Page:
Abstract

Approximately 50% of myeloproliferative neoplasms (MPNs) harbor the JAK2 V617F mutation while approximately 50% of B-cell acute lymphoblastic leukemias (B-ALLs) with CRLF2 rearrangements harbor JAK2 exon 16 mutations that primarily involve R683. Multiple enzymatic inhibitors of JAK2 are in clinical development for the treatment of patients with malignant and nonmalignant conditions that depend on constitutive JAK2 signaling. Most of these drugs are ATP-mimetics that block JAK2 signaling in the active conformation (so-called “type I JAK2 inhibitors”). Resistance to type I JAK2 inhibitors can occur through heterodimerization between activated JAK2 and either JAK1 or TYK2 (Koppikar et al. Nature 2012). In addition, E864K, Y931C, and G935R mutations in the kinase domain of JAK2 (JH1 domain) confer resistance to a panel of type I JAK2 inhibitors (including ruxolitinib, tofacitinib, TG101348, JAK inhibitor I) without drastically affecting signaling by JAK2 (Weigert et al. J Exp Med 2012). Resistance caused by these mutations is independent of whether in the context of CRLF2 with JAK2 R683G or EPOR with JAK2 V617F (Weigert et al. J Exp Med 2012). In contrast to type I inhibitors, type II JAK2 inhibitors bind to and stabilize the inactive confirmation of JAK2 and prevent the activation loop from being phosphorylated. Thus, transphosphorylation of JAK2 by JAK1 or TYK2 does not confer resistance to the type II JAK2 inhibitor NVP-BBT594 (BBT594) (Koppikar et al. Nature 2012). In this study we report the first evidence that mutation of JAK2 can also confer resistance to type II Jak2 inhibitors. BBT594 had similar potency to the type I JAK2 inhibitor NVP-BVB808 (BVB808) in murine lymphoblast BaF3 cells dependent on CRLF2 with JAK2 R683G (IC50 8.5nM vs 15.7nM) or EPOR with JAK2 V617F (IC50 29nM vs 10nM). In contrast, the Y931C mutation conferred >3-fold resistance to BVB808 in BaF3 cells expressing CRLF2 with JAK2 R683G but no significant change in sensitivity to BBT594. Thus, type II JAK2 inhibitors can overcome genetic resistance to type I JAK2 inhibitors. We performed a random mutagenesis screen of JAK2 R683G and expressed the mutagenized library in BaF3 cells that express CRLF2. Selecting in the presence of 3uM BBT594 resulted in a large number of clones, of which all screened (n>30) harbored the same JAK2 L884P mutation. Structural modeling of this mutation predicted changes in the JH1 domain that may impact the conformation of the P-loop and helix C, and thereby compromise the sub-pocket required for type II inhibitor binding. In contrast to mutations that confer resistance to type I JAK2 inhibitors, the L884P mutation only conferred resistance to BBT594 in the context of CRLF2/JAK2 R683G (IC50 504nM versus 8.5nM for R683G alone) and not EPOR/JAK2 V617F. To our knowledge, this is the first mechanism of resistance specific to JAK2 R683G. BaF3 cells expressing CRLF2 with JAK2 R683G L884P Y931C remained resistant to BBT594. Transduction of the mutagenized JAK2 R683G library into BaF3 cells expressing CRLF2 followed by selection in both BVB808 and BBT594 did not yield any resistant colonies. In conclusion, mutations that affect the binding of type I JAK2 inhibitors do not affect the potency of the type II JAK2 inhibitor BBT594. The L884P mutation confers resistance to BBT594 when co-occurring with the activating mutation R683G but not with V617F. Thus, combinations of multiple JAK2 inhibitors with distinct mechanisms may be useful in overcoming de novo and acquired resistance to JAK2 inhibitors.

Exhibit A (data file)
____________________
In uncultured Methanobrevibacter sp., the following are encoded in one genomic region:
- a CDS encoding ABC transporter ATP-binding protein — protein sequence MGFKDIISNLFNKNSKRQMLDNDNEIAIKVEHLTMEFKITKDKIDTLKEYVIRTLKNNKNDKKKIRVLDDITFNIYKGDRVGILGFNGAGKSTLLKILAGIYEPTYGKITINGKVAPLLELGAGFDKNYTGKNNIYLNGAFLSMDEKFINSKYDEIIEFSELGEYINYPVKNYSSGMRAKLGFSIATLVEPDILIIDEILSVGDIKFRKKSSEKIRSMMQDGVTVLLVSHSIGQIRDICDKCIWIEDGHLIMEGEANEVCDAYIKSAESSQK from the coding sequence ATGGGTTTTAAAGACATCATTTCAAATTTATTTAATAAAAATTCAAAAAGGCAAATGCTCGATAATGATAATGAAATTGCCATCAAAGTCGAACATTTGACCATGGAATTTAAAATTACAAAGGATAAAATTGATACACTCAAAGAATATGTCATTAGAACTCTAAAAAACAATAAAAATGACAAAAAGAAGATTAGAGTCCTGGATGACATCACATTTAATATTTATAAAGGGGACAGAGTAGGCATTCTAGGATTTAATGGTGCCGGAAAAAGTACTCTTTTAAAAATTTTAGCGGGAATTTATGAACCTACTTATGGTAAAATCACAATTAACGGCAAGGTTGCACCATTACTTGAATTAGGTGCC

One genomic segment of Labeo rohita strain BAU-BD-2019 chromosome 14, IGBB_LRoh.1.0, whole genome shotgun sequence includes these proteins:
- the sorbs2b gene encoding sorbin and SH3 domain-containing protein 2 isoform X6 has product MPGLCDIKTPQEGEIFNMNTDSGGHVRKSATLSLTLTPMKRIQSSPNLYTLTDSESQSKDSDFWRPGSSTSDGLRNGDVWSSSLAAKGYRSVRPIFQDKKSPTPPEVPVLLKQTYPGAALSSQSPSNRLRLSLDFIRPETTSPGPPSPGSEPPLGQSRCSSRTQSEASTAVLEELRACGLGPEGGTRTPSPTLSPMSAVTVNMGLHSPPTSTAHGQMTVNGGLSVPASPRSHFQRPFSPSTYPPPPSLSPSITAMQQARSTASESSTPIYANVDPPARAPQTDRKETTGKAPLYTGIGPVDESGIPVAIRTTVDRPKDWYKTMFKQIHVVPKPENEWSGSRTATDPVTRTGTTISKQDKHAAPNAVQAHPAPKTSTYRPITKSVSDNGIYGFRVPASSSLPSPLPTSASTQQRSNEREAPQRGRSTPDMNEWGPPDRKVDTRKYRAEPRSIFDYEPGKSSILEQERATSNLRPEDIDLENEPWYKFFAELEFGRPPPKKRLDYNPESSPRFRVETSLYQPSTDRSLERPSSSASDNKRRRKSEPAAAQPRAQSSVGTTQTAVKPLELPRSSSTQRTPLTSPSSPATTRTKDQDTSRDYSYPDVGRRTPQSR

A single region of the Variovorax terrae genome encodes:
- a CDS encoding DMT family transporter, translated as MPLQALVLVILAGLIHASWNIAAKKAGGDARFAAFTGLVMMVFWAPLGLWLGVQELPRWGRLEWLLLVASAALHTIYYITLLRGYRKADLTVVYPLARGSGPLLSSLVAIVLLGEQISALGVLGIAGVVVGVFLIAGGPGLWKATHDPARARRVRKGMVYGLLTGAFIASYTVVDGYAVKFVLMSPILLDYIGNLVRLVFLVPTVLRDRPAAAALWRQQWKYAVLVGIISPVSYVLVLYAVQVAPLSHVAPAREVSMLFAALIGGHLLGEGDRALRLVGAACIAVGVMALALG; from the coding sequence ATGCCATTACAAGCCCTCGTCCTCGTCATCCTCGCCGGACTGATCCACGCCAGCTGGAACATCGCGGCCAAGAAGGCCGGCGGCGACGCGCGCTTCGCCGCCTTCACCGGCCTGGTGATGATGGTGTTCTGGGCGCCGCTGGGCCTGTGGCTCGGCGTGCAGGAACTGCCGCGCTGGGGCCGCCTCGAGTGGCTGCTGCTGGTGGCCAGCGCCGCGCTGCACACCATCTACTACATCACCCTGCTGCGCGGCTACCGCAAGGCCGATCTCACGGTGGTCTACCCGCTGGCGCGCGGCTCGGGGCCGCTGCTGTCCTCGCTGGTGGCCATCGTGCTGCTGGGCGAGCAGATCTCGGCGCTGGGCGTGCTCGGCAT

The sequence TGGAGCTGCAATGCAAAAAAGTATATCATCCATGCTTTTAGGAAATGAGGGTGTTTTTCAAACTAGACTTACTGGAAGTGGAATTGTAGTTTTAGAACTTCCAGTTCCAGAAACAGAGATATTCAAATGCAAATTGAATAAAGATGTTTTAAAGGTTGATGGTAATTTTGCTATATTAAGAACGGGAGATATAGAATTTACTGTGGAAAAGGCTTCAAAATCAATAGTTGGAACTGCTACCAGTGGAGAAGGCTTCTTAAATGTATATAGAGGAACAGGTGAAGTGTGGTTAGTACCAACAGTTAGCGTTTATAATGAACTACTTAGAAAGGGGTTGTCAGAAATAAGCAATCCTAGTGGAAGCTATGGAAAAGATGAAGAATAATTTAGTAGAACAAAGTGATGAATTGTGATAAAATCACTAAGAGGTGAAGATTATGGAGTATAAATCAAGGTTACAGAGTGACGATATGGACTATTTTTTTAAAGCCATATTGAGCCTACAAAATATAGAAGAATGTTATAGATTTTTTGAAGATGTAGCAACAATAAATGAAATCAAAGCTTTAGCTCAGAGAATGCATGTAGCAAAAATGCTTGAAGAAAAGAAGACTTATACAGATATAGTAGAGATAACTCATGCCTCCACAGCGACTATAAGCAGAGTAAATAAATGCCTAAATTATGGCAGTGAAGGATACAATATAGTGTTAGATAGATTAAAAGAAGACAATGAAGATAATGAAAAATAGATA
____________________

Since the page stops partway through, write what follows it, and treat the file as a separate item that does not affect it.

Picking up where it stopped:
Disclosures:

Vangrevelinghe:Novartis: Employment. Radimerski:Novartis: Employment. Weinstock:Novartis: Consultancy, Research Funding.

Author notes

*

Asterisk with author names denotes non-ASH members.